Sanford DeVoe, an associate professor at the University of Toronto's Rotman School of Management; Julian House, a Rotman Ph.D. student and Chen-Bo Zhong, an associate professor at the Rotman School of Management, surveyed a few hundred respondents in the United States on their ability to savor several enjoyable experiences such as discovering a waterfall while hiking.
The researchers analyzed the data on "enjoying life" to U.S. economic census data on the number and concentration of fast-food restaurants in the study participants' neighborhoods relative to sit-down restaurants.
The study, published in the journal Social Psychological and Personality Science, found concentration of fast-food restaurants in a person's neighborhood predicted his or her tendencies to savor opportunities or enjoy pleasurable activities involving natural beauty even after factoring for income and other economic data.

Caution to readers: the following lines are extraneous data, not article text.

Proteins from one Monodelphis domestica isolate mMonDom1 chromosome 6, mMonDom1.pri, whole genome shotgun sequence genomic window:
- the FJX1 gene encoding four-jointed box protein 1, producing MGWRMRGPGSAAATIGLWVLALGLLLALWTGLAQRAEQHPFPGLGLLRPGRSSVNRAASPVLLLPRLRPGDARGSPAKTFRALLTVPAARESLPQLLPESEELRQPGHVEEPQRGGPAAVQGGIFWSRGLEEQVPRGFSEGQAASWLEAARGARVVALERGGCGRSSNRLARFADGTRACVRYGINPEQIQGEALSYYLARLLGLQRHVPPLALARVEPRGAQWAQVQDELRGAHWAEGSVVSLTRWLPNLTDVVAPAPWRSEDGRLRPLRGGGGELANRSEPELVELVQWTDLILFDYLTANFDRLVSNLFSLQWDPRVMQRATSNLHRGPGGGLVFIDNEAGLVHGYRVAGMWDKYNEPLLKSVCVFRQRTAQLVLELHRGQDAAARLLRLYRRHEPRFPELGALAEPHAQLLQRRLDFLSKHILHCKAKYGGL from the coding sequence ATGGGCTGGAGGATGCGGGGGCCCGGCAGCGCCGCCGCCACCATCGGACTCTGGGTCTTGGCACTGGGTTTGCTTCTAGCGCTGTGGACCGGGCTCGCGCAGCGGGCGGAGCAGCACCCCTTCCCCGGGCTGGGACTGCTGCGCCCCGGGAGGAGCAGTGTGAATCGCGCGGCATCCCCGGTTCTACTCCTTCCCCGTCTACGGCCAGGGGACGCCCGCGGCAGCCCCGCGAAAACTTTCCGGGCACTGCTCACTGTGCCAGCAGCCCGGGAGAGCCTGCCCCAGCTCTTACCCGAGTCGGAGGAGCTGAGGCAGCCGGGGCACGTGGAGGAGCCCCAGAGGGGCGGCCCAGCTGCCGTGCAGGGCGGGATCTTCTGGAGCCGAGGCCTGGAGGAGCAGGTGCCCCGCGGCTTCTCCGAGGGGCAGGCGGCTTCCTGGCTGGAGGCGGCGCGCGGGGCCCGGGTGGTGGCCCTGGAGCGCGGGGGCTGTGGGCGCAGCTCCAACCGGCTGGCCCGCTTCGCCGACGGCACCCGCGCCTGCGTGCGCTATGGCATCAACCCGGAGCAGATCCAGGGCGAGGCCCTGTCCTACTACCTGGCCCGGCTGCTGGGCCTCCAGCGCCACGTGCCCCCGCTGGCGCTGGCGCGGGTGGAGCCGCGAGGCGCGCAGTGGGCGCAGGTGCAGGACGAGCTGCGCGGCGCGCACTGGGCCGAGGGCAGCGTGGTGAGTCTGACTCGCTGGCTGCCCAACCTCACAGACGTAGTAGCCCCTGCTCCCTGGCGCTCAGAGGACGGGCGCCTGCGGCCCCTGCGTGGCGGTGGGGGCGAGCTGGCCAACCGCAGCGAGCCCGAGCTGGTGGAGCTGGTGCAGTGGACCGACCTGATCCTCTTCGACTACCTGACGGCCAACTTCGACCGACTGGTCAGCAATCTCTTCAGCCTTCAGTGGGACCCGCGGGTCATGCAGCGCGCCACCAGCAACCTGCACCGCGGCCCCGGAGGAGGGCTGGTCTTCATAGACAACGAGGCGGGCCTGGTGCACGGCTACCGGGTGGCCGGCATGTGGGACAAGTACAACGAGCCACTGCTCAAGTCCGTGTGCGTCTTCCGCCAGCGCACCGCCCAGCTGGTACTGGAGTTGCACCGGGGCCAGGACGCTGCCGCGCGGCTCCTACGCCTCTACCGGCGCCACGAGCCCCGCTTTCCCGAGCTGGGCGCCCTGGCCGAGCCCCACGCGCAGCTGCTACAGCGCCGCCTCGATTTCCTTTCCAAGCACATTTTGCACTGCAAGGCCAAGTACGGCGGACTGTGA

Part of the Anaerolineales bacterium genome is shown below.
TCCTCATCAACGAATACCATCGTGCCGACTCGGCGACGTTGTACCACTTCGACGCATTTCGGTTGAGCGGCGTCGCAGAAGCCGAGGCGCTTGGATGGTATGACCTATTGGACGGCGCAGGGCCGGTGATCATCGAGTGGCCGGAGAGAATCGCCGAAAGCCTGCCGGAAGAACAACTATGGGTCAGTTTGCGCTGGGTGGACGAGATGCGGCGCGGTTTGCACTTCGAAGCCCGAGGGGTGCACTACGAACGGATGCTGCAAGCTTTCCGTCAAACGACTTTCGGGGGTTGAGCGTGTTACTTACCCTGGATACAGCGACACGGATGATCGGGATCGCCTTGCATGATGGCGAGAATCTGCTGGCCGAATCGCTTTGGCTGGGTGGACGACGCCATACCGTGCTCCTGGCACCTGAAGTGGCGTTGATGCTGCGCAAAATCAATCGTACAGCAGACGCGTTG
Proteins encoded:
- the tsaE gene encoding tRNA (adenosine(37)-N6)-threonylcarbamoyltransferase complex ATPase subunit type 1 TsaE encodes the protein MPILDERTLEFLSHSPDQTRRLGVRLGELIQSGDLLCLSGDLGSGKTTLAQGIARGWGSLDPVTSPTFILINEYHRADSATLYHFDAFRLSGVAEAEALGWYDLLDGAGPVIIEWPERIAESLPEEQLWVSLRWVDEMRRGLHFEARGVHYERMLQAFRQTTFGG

"If you want to raise kids where they're less impatient, they're able to smell the roses, they're able to delay gratification, then you should choose to live in a neighborhood where there is a lower concentration of fast-food restaurants," DeVoe said in a statement.
"We think about fast-food as saving us time and freeing us up to do the things that we want to do. But because it instigates this sense of impatience, there are a whole set of activities where it becomes a barrier to our enjoyment of them."
The researchers speculate that as fast-food can trigger impatience, it hurts a person's ability to slow down and savor life's simpler pleasures.
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